The arrival of a new baby is supposed to be the happiest time of your life...
So why doesn’t it always feel that way? Other mums around you look as though they’ve found their place in the world, whereas you feel like you’ve just lost it.
If you’ve had feelings of despair after the birth of your baby, you’re not alone.
In fact, postnatal depression (PND), or postpartum depression, affects around 13% of new mothers, with many more feeling lonely, isolated or low.
Early motherhood can be a difficult time;
there are also sorts of emotions (and hormones) running wild. Isolation and loneliness can be easy to reconcile, as you find yourself stuck at home and unable to socialise as you once could before. But feelings of guilt, disappointment, disinterest or sadness can really leave you feeling confused, unable to cope and distraught at the thought that you are perhaps not cut out for motherhood after all.
Having the ‘baby blues’ is one thing,
but if your symptoms last more than a few days, then it could be more than just postpartum exhaustion.
What is postnatal depression
The symptoms of postnatal depression are not dissimilar to normal depression, except that they are exacerbated by the overwhelm of a dramatic change in your life with the addition of your new baby, lack of sleep, and hormones trying to recalibrate after birth.
While symptoms will vary from person to person,
women will typically have feelings of hopelessness, guilt, irritability or anxiousness. You may feel like you can’t cope, struggle to get out of bed and face the day, feel extremely tired, weepy, useless and generally like you’re failing at this mum gig.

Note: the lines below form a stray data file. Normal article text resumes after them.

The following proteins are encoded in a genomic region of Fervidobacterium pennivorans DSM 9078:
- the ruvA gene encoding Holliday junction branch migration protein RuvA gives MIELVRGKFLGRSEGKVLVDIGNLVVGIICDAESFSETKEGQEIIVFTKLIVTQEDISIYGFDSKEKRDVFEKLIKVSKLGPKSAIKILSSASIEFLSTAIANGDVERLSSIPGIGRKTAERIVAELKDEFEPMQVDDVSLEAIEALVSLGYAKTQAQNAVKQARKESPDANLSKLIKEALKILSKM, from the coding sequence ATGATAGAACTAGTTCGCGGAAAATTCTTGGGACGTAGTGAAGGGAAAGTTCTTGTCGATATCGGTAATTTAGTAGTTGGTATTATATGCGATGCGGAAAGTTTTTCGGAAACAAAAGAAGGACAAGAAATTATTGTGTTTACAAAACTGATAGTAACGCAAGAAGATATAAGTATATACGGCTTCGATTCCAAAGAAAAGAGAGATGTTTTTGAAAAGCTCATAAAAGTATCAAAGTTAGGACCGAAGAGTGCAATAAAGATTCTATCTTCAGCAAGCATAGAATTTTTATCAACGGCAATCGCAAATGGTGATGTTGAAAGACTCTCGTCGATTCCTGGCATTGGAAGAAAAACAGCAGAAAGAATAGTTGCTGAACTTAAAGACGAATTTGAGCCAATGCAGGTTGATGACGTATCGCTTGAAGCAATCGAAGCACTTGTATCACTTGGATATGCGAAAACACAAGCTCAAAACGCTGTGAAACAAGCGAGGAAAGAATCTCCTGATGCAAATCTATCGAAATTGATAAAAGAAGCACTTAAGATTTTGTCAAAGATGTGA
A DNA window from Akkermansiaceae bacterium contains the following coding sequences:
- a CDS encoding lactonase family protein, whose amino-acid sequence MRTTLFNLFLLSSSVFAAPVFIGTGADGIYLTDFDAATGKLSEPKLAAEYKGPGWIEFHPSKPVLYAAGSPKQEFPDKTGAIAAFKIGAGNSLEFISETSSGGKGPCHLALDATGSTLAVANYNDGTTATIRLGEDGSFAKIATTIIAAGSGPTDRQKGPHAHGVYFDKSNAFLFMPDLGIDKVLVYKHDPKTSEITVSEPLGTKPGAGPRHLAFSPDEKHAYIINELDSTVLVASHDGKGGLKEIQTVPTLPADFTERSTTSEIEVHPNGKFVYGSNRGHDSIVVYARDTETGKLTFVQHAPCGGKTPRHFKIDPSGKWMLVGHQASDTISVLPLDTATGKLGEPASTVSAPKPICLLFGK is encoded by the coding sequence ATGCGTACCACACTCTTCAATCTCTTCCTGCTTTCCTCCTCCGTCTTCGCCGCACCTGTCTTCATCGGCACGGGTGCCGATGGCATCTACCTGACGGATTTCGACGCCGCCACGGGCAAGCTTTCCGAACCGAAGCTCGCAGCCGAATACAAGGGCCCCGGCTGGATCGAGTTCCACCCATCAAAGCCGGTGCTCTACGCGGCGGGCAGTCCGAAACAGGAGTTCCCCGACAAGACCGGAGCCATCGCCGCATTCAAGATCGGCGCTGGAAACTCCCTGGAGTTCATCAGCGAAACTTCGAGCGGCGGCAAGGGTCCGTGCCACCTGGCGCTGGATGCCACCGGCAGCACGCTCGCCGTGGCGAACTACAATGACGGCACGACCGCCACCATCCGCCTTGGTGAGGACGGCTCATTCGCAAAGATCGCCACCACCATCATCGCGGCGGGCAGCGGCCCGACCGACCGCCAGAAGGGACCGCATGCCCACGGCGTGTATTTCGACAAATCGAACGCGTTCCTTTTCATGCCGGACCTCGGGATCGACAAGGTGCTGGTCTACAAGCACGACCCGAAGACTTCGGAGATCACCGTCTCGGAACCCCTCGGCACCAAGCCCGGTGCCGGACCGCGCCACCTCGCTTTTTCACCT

PND can also affect dads,
who struggle to adapt to their new lifestyle, identity, responsibilities, their changing role in the household and the shifts that occur in their relationship.
PND is indiscriminate,
and doesn’t just affect people who have suffered with mental health issues before pregnancy, or those with challenging babies.
When to get help
If you’re experiencing any of these symptoms for longer than a few days, or if your loved ones are concerned about your behaviour then it might be time to chat to a professional who can recommend the best steps for taking care of yourself.
Plunket nurses are trained to offer support to mums with postnatal depression, and will provide recommendations around whether it’s best for you to seek further help from your doctor.
It’s also important to know that you can chat to other mums and support groups in your community about how you are feeling. I know that often it can seem like everyone else has their life completely under control. They’re happy, their babies are a dream and they’ve got motherhood all figured out. So, if you’re feeling vulnerable or embarrassed about speaking up about your problems, this is where online support groups can be so valuable. You can open up to other mums in a supportive space, where you’ll bond over shared experiences and advice, without judgement. You are absolutely not alone, you are not a failure and you are not a bad mother.
We’re all in this together
Don’t ever feel like you have to hide how you’re feeling. The first step towards getting better is acknowledging your situation, talking about how you’re feeling and asking for support. Lean on friends, your partner and your family at this time, but also reach out to a counsellor or psychotherapist if you feel like you need it. In some cases, a doctor may recommend antidepressants, but often therapy will provide the support you need to manage.
do not feel bad about prioritising your health. Remember this is for the good of your baby, too. Self-care is critical at this time. Your baby needs you to be well, happy and healthy, so taking time for yourself, eating well, sleeping and fitting in suitable exercise are all ways to make managing your emotions a little easier.
Trust that you don’t have to feel like this forever.
PND is manageable and with the right treatment for you, you’ll overcome its symptoms to enjoy and embrace motherhood. And, if you’re recognising these symptoms in a friend, mothers group member, neighbour or community member, please be the person who lets them know it’s OK to talk about it!
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